British Columbia announced Monday it is introducing “minimum wage increases tied to inflation” in order to “support workers [and] families,” but observers say this hike isn’t enough to meet the province’s high costs of living.
The increase in June will see the minimum wage rise from $15.20 to $15.65 per hour, a 2.9 per cent increase, making it the highest among all provinces. That increase matches the average provincial rate of inflation for 2021, Labour Minister Harry Bains said.
However, Statistics Canada reported Wednesday that consumer prices rose 5.7 per cent year-over-year last month, the largest increase since August 1991.
This means the prices of basic goods like gasoline and groceries are rising faster than they were last year. According to Stat Can, motorists paid 32.3 per cent more at the pump compared with February 2021, an increase driven by oil-supply uncertainty amid ongoing conflicts in Ukraine and the Middle East.
The price of food purchased at grocery stores, meanwhile, increased by 7.4 per cent, the largest yearly increase since May 2009.
Shelter costs increased by 6.6 per cent year-over-year, the fastest pace since August 1983. The cost of rented accommodation increased by 4.2 per cent.
In B.C. specifically, consumer prices increased 4.7 per cent from February last year. Food increased by 5.8 per cent, shelter increased by 7.4 per cent and gas increased by 25 per cent.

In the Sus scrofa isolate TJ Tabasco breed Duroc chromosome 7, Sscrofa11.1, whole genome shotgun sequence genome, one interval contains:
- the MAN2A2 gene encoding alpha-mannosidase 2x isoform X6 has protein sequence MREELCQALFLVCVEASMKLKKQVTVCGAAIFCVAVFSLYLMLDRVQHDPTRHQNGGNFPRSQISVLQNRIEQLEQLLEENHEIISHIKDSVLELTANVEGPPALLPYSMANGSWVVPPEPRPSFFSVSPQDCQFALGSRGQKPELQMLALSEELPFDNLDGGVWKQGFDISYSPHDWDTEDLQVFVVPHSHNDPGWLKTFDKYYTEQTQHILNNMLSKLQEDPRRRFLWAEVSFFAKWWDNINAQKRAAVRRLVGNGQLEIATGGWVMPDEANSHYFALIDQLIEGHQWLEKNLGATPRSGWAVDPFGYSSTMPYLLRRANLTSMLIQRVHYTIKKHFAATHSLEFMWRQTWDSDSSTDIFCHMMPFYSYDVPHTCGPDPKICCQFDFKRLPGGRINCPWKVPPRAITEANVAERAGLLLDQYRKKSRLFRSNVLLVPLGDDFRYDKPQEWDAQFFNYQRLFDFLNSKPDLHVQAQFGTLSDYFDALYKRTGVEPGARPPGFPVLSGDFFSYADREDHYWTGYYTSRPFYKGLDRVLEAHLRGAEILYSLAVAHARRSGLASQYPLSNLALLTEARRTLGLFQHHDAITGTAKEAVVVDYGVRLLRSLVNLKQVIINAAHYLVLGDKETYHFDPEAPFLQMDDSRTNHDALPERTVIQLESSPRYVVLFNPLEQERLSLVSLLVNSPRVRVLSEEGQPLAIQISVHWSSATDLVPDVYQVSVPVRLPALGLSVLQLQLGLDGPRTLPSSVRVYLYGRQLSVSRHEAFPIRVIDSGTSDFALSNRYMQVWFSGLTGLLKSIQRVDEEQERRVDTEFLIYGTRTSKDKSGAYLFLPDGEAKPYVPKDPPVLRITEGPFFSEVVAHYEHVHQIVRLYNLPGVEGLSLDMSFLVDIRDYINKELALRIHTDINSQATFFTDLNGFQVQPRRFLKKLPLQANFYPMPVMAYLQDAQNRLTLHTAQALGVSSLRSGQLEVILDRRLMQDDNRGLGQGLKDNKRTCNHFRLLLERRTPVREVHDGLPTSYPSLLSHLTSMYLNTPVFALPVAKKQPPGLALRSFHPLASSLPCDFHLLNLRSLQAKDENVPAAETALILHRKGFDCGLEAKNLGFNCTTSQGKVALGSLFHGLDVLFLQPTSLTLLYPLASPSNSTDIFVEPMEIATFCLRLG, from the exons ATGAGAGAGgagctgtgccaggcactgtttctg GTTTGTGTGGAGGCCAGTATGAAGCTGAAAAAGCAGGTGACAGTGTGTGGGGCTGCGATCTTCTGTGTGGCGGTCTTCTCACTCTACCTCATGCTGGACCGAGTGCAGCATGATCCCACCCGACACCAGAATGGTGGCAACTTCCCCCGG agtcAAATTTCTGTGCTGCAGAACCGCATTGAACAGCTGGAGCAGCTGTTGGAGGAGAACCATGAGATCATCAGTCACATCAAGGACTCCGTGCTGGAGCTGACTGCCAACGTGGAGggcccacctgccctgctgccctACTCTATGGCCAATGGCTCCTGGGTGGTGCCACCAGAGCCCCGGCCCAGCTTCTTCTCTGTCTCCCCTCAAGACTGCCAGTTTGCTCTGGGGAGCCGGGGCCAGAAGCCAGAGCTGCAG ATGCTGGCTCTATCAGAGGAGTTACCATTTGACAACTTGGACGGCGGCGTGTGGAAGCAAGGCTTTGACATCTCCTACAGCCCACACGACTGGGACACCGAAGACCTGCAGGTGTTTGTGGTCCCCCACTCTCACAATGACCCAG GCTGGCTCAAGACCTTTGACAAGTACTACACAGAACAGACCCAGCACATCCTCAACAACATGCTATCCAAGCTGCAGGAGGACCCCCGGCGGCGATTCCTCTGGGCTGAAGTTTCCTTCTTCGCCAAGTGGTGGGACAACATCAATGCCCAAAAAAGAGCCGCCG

Back in January, polling by Angus Reid found that 57 per cent of Canadians were finding it difficult to feed their household – almost a 20 per cent increase from 2019, and a 12 per cent increase from October 2021. Fifty-one per cent of British Columbians reported they were “struggling” or feeling financially “uncomfortable.”
Amid these rising inflation figures, B.C.’s minimum wage increase also falls short of the living wage for communities across the province. A living wage is the amount a family with two full-time workers needs to be able to live where they work, and afford adequate food, shelter and other basic costs.
Even in more rural areas, however, the living wage is substantially higher than the province’s minimum wage. In Golden, the living wage is $19.46 per hour, and in the Sunshine Coast region, the living wage is $19.79 per hour.
Living Wage for Families B.C. campaign director Anastasia French told CTV News this week the minimum wage increase fell short of what families need to make ends meet.
In a statement this week, B.C. Federation of Labour secretary-treasurer Sussanne Skidmore said: “Our province is a very expensive place to live and work. We need to do a lot more to close the gap and make sure everyone can earn a living wage.”
On Wednesday, the Toronto Starpublished a breakdown of minimum wages in other provinces. Here are some key takeaways:
Alberta’s minimum wage is $15 per hour, with no signs of an increase, but the living wage is as high as $37.40 per hour in Canmore.
Manitoba’s minimum wage is just $11.95 per hour, with modest increases linked to inflation. The provincial living wage was $16.15 in 2020.
Ontario’s minimum wage is $15 per hour as of January 2022, with no indications of an impending increase. The living wage in Toronto is $22.08 per hour as of November 2021, and the current minimum wage does not meet the living wage in any other community in the province.
In Quebec, the minimum wage is $13.50 and will increase to $14.25 in May this year, with advocates calling for $18 per hour to offset rising costs of living.
Saskatchewan is on track to have the lowest minimum wage in Canada at $11.81 per hour, with inflationary adjustments made annually.
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